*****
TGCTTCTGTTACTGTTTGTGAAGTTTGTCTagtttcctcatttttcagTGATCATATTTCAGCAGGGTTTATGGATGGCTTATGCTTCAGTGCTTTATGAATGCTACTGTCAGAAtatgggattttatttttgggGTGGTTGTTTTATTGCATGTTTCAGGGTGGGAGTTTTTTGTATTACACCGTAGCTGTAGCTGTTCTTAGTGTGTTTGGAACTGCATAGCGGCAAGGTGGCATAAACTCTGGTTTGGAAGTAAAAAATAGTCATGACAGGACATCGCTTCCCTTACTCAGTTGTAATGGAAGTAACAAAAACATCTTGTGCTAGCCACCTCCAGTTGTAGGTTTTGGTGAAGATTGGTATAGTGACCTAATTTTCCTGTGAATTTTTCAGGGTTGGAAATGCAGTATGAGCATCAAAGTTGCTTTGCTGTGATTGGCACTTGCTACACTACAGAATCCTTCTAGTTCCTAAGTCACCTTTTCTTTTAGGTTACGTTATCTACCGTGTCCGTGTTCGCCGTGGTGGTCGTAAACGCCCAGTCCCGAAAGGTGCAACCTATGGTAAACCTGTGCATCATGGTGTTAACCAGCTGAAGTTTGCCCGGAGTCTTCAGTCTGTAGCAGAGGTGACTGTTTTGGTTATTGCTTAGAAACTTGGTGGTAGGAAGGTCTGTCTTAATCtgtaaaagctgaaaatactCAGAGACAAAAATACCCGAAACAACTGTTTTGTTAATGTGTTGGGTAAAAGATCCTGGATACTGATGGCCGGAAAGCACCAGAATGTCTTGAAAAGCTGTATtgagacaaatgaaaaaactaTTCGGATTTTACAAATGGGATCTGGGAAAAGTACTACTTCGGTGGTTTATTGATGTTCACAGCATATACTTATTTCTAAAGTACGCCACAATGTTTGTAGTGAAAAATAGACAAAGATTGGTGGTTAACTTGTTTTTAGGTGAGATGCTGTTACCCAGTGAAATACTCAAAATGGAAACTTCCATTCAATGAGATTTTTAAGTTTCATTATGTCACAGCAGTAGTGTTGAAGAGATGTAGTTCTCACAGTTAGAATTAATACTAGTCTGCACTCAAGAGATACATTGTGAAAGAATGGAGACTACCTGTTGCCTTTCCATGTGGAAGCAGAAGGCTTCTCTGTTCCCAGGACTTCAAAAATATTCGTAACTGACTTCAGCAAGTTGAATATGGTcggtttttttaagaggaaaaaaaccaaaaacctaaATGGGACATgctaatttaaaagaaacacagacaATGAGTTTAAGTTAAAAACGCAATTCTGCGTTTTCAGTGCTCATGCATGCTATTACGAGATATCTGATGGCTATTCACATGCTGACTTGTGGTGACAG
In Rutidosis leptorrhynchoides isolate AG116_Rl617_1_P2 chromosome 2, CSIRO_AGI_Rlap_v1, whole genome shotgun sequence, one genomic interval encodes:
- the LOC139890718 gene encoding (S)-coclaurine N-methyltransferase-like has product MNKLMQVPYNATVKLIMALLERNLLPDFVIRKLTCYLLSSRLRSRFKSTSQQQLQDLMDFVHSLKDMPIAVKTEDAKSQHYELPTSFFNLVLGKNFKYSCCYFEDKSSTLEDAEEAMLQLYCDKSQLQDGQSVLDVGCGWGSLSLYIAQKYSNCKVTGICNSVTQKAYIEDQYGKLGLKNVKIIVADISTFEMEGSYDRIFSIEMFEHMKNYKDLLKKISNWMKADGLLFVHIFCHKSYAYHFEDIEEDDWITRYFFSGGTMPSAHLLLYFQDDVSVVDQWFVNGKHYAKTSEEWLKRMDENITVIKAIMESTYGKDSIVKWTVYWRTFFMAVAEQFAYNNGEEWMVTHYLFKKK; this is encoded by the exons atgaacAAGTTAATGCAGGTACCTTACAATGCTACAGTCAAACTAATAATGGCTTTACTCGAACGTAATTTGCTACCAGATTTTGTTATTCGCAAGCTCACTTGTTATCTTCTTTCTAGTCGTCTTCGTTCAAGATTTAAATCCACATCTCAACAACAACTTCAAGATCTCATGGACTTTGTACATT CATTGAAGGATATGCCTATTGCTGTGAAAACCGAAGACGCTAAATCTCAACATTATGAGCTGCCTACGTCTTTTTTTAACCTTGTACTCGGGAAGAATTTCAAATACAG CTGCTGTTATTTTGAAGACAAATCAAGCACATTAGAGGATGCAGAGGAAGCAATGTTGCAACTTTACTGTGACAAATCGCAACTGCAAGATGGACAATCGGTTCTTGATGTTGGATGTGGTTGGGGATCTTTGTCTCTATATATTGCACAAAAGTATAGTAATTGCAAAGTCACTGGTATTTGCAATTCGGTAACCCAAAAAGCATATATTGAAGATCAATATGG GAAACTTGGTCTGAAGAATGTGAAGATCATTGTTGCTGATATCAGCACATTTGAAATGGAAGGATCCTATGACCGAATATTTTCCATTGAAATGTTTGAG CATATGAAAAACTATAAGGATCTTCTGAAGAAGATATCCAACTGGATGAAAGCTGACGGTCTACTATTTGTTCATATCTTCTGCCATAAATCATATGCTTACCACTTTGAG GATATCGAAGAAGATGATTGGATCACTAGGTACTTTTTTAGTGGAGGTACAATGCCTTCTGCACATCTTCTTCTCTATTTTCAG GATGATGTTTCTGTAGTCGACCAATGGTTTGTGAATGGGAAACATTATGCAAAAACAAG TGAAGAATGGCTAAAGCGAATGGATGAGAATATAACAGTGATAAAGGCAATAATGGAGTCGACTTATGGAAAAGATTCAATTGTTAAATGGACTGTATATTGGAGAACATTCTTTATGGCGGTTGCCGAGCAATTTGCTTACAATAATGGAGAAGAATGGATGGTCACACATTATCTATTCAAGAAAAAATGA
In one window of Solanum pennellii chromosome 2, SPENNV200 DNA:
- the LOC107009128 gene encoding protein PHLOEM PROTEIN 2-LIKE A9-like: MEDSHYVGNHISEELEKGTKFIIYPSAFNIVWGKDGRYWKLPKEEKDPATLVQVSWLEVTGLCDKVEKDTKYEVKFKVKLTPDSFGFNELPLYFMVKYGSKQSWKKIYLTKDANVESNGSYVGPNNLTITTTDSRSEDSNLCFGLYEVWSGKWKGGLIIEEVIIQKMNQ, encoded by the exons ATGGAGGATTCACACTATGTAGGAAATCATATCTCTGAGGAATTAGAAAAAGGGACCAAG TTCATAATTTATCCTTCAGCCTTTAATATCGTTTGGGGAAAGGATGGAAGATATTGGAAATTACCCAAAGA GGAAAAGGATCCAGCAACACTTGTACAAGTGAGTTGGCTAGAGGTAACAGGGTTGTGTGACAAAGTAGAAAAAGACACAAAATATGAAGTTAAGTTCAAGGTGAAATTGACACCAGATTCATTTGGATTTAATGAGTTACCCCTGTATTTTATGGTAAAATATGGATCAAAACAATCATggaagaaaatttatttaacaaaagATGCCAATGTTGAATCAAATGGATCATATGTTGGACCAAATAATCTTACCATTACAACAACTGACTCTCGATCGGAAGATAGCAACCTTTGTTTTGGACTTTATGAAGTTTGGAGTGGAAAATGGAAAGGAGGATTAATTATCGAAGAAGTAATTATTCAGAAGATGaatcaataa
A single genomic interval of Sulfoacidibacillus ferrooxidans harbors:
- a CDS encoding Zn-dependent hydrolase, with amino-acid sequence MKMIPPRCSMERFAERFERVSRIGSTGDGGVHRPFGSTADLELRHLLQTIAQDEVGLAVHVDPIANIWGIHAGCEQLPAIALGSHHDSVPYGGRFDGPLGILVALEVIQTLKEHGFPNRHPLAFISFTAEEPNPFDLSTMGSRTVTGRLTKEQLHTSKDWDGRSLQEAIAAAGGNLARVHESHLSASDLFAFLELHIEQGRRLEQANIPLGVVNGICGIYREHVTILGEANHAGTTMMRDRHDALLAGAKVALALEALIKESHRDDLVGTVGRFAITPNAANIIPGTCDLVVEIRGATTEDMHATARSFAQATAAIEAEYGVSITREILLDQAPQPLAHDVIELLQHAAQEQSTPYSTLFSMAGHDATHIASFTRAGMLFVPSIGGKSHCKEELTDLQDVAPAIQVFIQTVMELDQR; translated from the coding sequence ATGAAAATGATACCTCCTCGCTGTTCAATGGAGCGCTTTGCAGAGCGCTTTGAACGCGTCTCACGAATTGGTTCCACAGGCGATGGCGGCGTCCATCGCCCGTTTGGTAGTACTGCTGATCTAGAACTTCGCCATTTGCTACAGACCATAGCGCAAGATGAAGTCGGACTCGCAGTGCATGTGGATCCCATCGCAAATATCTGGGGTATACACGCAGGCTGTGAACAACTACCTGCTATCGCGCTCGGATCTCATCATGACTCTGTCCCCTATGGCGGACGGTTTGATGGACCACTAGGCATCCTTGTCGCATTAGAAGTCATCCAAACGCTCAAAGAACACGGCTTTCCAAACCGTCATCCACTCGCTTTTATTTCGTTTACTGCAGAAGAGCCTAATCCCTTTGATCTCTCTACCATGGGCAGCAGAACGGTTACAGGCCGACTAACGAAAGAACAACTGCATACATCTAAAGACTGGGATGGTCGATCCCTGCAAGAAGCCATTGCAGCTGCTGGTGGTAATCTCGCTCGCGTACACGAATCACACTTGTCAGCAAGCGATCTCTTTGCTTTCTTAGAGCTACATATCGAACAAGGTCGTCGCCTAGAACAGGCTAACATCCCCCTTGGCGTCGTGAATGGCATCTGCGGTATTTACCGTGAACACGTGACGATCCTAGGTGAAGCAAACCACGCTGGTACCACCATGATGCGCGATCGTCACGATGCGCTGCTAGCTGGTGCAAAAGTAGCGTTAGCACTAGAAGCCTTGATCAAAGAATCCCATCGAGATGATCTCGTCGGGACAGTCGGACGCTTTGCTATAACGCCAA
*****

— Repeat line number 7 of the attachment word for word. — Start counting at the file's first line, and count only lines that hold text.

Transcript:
- a CDS encoding Zn-dependent hydrolase, with amino-acid sequence MKMIPPRCSMERFAERFERVSRIGSTGDGGVHRPFGSTADLELRHLLQTIAQDEVGLAVHVDPIANIWGIHAGCEQLPAIALGSHHDSVPYGGRFDGPLGILVALEVIQTLKEHGFPNRHPLAFISFTAEEPNPFDLSTMGSRTVTGRLTKEQLHTSKDWDGRSLQEAIAAAGGNLARVHESHLSASDLFAFLELHIEQGRRLEQANIPLGVVNGICGIYREHVTILGEANHAGTTMMRDRHDALLAGAKVALALEALIKESHRDDLVGTVGRFAITPNAANIIPGTCDLVVEIRGATTEDMHATARSFAQATAAIEAEYGVSITREILLDQAPQPLAHDVIELLQHAAQEQSTPYSTLFSMAGHDATHIASFTRAGMLFVPSIGGKSHCKEELTDLQDVAPAIQVFIQTVMELDQR; translated from the coding sequence ATGAAAATGATACCTCCTCGCTGTTCAATGGAGCGCTTTGCAGAGCGCTTTGAACGCGTCTCACGAATTGGTTCCACAGGCGATGGCGGCGTCCATCGCCCGTTTGGTAGTACTGCTGATCTAGAACTTCGCCATTTGCTACAGACCATAGCGCAAGATGAAGTCGGACTCGCAGTGCATGTGGATCCCATCGCAAATATCTGGGGTATACACGCAGGCTGTGAACAACTACCTGCTATCGCGCTCGGATCTCATCATGACTCTGTCCCCTATGGCGGACGGTTTGATGGACCACTAGGCATCCTTGTCGCATTAGAAGTCATCCAAACGCTCAAAGAACACGGCTTTCCAAACCGTCATCCACTCGCTTTTATTTCGTTTACTGCAGAAGAGCCTAATCCCTTTGATCTCTCTACCATGGGCAGCAGAACGGTTACAGGCCGACTAACGAAAGAACAACTGCATACATCTAAAGACTGGGATGGTCGATCCCTGCAAGAAGCCATTGCAGCTGCTGGTGGTAATCTCGCTCGCGTACACGAATCACACTTGTCAGCAAGCGATCTCTTTGCTTTCTTAGAGCTACATATCGAACAAGGTCGTCGCCTAGAACAGGCTAACATCCCCCTTGGCGTCGTGAATGGCATCTGCGGTATTTACCGTGAACACGTGACGATCCTAGGTGAAGCAAACCACGCTGGTACCACCATGATGCGCGATCGTCACGATGCGCTGCTAGCTGGTGCAAAAGTAGCGTTAGCACTAGAAGCCTTGATCAAAGAATCCCATCGAGATGATCTCGTCGGGACAGTCGGACGCTTTGCTATAACGCCAA